EmpowHER Guest

"I disagree that there aren't any cures for cancer. If chemotherapy results in the person being free of cancer, is that not a cure?"

Doctors never use the word "cure" when describing any kind of cancer. When the cancer becomes undetectable, the word "remission" is used. This is because the cancer could come back at any time. This article is terrible, you really need to research how receptors and cancer works. There is not just one receptor responsible for the development of cancer. If there were, we would all be taking pills that blocked that receptor. I really feel sorry for you if you think this is good.

May 14, 2010 - 12:06pm
EmpowHER Guest

there's just one problem with green tea. it tastes like garbage.

January 25, 2010 - 12:03pm
EmpowHER Guest
Anonymous (reply to Anonymous)

put some honey (local, if you can) in it. makes it taste a lot better.

April 14, 2010 - 8:35am
EmpowHER Guest

Please remove this article from your website or add a disclaimer. It is inaccurate and misleading. There are many causes to cancer and no "cures", only treatments. "Research has suggested" is a helpful phrase. Research has suggested that leading an overall healthy lifestyle (e.g. eating veggies, exercising, keeping your stomach trim) reduces the risk of cancer. A person can drink green tea every day by the gallon and still get cancer. You unfairly criticized an earlier commenter who called you out on your over-simplification of a scientific article. You said that it's not like you could quote the entire article, but what you could have done is summarize their findings without overgeneralizing them. Take responsibility for your actions and at least add an update that this article may not represent the findings of the study it cites.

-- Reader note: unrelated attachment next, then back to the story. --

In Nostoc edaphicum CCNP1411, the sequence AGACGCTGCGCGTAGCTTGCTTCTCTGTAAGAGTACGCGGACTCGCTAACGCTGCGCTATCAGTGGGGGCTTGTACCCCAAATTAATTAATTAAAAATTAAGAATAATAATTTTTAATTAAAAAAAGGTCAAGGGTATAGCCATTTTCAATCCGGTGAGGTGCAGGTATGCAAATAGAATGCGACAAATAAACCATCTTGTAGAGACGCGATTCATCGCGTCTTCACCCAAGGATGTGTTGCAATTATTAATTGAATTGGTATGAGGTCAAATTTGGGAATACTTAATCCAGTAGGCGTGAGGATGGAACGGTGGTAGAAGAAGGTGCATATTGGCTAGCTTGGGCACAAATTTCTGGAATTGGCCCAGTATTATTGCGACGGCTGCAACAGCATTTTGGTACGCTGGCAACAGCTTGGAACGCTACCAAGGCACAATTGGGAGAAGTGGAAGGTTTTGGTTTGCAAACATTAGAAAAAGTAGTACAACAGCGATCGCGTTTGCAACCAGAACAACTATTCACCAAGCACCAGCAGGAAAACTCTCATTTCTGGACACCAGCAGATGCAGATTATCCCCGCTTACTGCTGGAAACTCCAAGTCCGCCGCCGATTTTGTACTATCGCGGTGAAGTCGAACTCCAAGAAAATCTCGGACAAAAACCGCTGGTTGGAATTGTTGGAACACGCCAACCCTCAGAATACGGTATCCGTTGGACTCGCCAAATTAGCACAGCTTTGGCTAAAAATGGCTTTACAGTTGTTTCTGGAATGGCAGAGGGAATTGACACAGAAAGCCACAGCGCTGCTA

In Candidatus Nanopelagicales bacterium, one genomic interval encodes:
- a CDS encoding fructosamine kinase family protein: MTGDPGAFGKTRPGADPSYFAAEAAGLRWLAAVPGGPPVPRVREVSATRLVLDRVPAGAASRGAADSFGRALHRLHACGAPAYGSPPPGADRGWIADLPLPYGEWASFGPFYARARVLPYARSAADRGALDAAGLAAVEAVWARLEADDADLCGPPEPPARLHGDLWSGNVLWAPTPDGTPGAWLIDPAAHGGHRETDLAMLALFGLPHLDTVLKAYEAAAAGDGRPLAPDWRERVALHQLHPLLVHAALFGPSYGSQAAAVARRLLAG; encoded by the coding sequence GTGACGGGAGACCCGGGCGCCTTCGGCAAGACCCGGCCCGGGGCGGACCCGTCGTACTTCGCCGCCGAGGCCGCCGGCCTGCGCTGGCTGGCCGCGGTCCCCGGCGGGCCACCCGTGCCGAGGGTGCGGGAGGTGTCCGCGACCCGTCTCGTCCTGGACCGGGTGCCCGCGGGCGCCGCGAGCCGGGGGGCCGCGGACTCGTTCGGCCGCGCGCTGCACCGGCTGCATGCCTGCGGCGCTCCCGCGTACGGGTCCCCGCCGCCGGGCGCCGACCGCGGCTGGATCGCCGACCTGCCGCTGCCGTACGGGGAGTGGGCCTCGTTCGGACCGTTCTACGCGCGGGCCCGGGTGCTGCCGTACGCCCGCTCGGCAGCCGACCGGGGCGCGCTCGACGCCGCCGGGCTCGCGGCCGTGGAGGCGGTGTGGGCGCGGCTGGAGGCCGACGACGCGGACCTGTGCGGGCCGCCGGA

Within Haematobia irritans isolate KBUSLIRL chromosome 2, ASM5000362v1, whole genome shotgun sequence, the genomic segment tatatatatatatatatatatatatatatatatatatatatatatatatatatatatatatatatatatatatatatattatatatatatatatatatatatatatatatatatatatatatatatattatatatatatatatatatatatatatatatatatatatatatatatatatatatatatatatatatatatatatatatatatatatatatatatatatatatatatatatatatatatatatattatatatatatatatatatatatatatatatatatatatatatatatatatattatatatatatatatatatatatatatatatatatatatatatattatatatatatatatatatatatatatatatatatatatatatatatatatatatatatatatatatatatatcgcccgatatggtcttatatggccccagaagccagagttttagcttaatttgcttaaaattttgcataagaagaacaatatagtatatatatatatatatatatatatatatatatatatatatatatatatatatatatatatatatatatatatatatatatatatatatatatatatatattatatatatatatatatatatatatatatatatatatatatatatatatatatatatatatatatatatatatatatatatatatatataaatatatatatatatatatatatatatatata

P.S. Why should any commenter have to reveal their identity to you? Do you need to know someone's name, address, or email before you can adequately respond to a fair criticism? Does it somehow help you construct a response to be able to write "Dear Anne*" before you continue? Or do you want to Google us to see how qualified we are to criticize you, or possibly "heckle in kind" on our own websites? Point blank: We shouldn't, you don't, it doesn't, and you tell me. *my real name, use it if it helps

January 24, 2010 - 1:52am
(reply to Anonymous)

I disagree that there aren't any cures for cancer. If chemotherapy results in the person being free of cancer, is that not a cure?

Just because things aren't always 100% effective doesn't mean they can't be a cure. Lots of people smoke but not all of them get lung cancer.

Study after study after study has proven that healthy diet etc prevents cancer. Medical professionals state it over and over again and in the UK the NHS have a campaign, 'eat healthy, move more and live longer' - everyone knows that, it is a proven fact.

As far as over-simplifying a scientific article - that's the point. The public do not want to read massively scientific articles. It's written in every day language that is accessable to anyone, not just members of the profession.

January 27, 2010 - 3:29am
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We value and respect our HERWriters' experiences, but everyone is different. Many of our writers are speaking from personal experience, and what's worked for them may not work for you. Their articles are not a substitute for medical advice, although we hope you can gain knowledge from their insight.